An Exploratory Study of the Determinants and Outcomes of Shared Mental Models of Skill Use in Autonomous Work Teams
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This research investigated the determinants and outcomes of shared mental models of skill use in autonomous work teams. A model of the determinants and outcomes (team task behaviors) of shared mental models of skill use was tested. Three components of shared mental models of skill use were investigated: shared knowledge pertaining to skill use in task performance (i.e., knowledge about the task, equipment, team, and team interaction), shared expectations for skill use in task performance in both routine and non-routine situations, and shared attitudes relevant to skill use in task performance (i.e., collective orientation and collective efficacy). The model included the interdependence, uncertainty, and complexity of the technology; the degree to which the team is cross-trained and its membership stable; and the level of prior experience team members have had with teamwork as the determinants of overlap in a team's mental model of skill use. The beneficial outcomes of a high degree of overlap in the team's mental model of skill use were four team task behaviors: flexibility, quality, verbal communication, and time required in task planning. The flexibility construct was defined as the degree to which a team allocated and used the multiple competencies/skills of each of its members in pursuit of team goals. A model of the development of flexibility was developed as was a theory of the role of shared mental models in flexible skill use.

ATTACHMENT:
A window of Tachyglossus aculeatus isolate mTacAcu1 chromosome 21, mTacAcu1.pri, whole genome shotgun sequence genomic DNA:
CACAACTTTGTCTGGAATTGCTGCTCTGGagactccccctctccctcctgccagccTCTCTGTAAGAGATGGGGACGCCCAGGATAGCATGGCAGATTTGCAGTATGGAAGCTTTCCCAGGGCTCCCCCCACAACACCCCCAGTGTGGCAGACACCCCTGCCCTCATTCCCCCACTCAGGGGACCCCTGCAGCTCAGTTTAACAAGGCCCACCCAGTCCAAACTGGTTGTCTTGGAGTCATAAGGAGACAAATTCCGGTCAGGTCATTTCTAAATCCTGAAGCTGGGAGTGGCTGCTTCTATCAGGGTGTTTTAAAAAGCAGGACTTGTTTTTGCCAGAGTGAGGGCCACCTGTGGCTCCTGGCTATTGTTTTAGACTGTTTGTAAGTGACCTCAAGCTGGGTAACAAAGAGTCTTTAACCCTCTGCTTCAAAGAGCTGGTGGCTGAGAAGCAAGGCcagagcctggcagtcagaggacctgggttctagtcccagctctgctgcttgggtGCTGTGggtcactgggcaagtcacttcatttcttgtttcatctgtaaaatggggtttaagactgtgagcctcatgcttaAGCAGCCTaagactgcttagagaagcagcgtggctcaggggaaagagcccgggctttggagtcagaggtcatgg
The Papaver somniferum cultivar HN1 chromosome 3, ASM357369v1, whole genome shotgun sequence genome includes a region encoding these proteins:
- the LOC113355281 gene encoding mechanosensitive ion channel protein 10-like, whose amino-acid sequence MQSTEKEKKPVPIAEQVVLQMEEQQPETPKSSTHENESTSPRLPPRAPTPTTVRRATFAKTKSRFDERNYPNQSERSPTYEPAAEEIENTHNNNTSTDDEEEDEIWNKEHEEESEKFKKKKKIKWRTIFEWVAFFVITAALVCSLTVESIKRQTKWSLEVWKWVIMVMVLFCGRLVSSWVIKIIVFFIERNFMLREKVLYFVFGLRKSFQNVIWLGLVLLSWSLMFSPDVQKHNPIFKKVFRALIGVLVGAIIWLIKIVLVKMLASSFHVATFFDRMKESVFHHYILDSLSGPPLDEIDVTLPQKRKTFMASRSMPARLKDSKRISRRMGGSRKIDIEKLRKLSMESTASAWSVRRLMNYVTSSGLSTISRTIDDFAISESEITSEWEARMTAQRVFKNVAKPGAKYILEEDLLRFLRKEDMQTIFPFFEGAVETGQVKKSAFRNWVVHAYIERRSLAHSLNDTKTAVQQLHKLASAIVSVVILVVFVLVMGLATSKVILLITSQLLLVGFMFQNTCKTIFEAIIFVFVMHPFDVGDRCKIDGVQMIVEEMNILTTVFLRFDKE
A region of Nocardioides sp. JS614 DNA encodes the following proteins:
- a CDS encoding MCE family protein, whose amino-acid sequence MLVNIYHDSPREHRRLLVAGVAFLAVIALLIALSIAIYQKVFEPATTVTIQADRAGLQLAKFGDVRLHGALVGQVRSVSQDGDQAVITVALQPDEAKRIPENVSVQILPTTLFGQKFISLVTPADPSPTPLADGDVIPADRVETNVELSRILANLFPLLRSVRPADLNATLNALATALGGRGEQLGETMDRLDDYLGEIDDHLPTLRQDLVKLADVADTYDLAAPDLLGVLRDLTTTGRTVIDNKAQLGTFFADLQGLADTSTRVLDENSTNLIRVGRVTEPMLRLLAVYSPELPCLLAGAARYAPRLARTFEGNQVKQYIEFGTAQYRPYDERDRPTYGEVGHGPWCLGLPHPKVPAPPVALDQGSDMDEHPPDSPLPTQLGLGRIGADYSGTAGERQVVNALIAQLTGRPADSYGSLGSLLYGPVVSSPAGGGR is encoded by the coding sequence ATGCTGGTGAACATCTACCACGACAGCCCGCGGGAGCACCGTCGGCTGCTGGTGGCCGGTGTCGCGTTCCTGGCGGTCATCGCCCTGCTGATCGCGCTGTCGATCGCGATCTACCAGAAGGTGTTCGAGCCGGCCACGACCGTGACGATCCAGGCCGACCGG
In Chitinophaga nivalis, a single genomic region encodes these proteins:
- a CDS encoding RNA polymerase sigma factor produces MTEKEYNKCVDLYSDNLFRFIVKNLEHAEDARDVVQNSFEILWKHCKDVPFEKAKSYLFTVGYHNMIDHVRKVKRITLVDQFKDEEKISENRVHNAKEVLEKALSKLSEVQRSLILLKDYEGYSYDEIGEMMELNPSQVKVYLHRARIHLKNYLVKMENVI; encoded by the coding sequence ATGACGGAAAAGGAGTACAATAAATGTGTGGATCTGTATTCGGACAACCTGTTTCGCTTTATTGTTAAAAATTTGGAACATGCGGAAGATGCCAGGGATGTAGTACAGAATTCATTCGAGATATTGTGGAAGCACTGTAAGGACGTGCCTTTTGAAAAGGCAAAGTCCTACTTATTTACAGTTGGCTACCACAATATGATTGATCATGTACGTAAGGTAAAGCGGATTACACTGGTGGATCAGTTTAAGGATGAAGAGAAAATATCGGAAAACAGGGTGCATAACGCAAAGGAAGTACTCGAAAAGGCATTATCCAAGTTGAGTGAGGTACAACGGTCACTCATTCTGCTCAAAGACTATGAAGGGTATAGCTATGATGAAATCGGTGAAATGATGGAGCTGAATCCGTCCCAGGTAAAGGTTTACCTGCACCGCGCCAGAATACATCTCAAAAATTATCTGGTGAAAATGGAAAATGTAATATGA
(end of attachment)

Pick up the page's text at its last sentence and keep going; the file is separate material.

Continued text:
- Doctoral Dissertations